“By God’s grace, we can give every child the chance to live a happy and fulfilling life,” said Governor Greg Abbott in a statement proclaiming January 22, 2018, to be “Sanctity of Human Life Day.” The use of “by God’s grace” in public addresses could refer to any number of verses in the Christian Bible, and in public speech it often occupies a middle ground between ceremonial deism such as “in God we trust” and something more personal. But in politics, the phrase is closely related to “By the Grace of God” or “Dei Gratia,” which is part of the way that European Christian monarchs have been ceremonially addressed. It was a phrase added to their names to imply that their authority was a gift from God. Not enough American voters likely know about the European uses of the phrase to receive that signal. But the idea that God lent divine favor or power to a particular ruler or endeavor is potent, especially when fostering a discourse that there is indeed a fight to be fought. The appeal to a higher authority as the direct source of legal rights—making the Constitution somewhat like a catechism clarifying infallible doctrines of God in the public sphere—is useful for politicians attempting to prevent progressive laws from being passed, and unpopular laws from being amended. 

In a July 2021 amicus brief for New York State Rifle and Pistol Association, Inc. v. Bruen—which successfully challenged a 1911 New York law allowing local law enforcement discretion over who may be issued a handgun permit—Abbott preempted any question of reinterpreting the Second Amendment by pointing to God-given rights. Whether a knife, a gun, or a cannon, he argued, the right to bear arms is granted by God. “Texans have long cherished the right that was confirmed by the Second Amendment, but conferred by God,” Abbott wrote. In a 2019 Twitter exchange about gun rights with actress Alyssa Milano, Cruz cited Exodus 22:2, which granted the Hebrews permission to beat an intruder to death. “The right to self-defense is recognized repeatedly in the Bible,” Cruz tweeted.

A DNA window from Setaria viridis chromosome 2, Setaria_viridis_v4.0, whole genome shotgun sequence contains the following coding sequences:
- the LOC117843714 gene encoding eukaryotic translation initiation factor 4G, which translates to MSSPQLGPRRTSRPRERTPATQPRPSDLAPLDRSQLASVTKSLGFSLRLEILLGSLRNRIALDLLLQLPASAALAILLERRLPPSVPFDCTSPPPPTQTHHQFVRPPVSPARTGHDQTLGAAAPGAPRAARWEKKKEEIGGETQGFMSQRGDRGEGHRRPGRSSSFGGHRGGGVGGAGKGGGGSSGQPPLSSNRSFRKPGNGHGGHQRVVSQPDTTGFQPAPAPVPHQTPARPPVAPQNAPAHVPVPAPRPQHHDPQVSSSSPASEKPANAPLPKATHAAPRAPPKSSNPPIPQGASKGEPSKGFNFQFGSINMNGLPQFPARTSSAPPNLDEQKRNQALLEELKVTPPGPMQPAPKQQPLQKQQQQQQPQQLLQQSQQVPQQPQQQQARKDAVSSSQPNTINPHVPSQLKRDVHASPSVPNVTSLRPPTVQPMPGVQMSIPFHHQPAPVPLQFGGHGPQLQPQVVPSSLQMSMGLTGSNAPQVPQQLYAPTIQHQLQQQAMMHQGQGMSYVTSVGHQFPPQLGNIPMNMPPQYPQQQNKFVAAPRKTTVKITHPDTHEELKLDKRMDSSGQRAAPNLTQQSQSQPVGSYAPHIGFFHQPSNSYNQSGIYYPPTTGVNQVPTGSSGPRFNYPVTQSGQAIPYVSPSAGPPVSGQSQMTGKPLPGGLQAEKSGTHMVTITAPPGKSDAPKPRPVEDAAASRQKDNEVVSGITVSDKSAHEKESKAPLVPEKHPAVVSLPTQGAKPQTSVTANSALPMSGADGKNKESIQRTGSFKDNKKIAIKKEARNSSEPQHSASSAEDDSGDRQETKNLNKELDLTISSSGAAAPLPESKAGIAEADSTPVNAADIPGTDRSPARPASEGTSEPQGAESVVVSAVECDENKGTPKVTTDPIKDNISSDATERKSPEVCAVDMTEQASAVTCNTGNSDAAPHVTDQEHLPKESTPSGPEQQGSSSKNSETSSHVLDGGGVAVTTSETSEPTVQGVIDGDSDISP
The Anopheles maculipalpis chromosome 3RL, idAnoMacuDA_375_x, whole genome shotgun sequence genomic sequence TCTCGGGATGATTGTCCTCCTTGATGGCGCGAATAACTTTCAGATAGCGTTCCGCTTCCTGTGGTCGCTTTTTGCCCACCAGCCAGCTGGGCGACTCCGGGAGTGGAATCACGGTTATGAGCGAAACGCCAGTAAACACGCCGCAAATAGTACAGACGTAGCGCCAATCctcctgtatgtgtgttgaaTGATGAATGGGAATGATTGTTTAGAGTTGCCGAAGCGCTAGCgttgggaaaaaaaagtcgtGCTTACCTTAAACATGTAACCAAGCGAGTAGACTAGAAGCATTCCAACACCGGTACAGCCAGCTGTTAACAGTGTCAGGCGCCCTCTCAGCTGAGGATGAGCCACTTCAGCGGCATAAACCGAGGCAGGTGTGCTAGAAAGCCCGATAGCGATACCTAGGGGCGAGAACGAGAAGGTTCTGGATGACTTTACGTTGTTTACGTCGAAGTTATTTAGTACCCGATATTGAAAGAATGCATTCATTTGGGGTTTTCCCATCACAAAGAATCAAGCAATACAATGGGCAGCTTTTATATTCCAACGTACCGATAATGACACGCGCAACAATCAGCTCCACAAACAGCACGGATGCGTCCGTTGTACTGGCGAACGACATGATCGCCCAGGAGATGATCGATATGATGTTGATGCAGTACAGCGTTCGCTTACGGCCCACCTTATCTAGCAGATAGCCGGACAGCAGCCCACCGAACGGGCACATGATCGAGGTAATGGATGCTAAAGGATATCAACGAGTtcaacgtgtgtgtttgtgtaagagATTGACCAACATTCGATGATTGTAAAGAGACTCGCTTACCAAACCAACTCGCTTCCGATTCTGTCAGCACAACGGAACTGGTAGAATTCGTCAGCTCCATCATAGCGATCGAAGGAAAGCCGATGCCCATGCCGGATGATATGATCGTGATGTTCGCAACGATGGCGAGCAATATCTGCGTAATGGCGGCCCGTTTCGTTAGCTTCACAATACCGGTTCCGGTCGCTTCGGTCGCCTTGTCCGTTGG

Of course, when an assault rifle is used to murder children in a school, politicians call upon their faith to signal the sincerity of their condolences—to maintain public trust. While the vaguely religious expression “thoughts and prayers” is often met with sneers—that signal is now used by gun reform advocates to condemn cynical inaction—it’s harder to dismiss more ornate condolences, as Patrick used on Tucker Carlson Tonight the day of the shooting in Uvalde. “We have to unify in prayer, we have to unify in faith,” Patrick said, visibly emotional. “Hope, in the Bible, Tucker, says that’s the hope we have: to be rejoined with our loved ones.”

But looking forward to heavenly reunions wasn’t the only religious sentiment Patrick pushed after the massacre. Another message came through loud and clear at a town hall in Uvalde the next day. “Evil will always walk among us,” Patrick said, “It’s God that heals a community . . . If we don’t turn back as a nation to understanding what we were founded upon and what we were taught by our parents and what we believe in, then these situations will only get worse.” Amid the tragedy, he’d found the signal.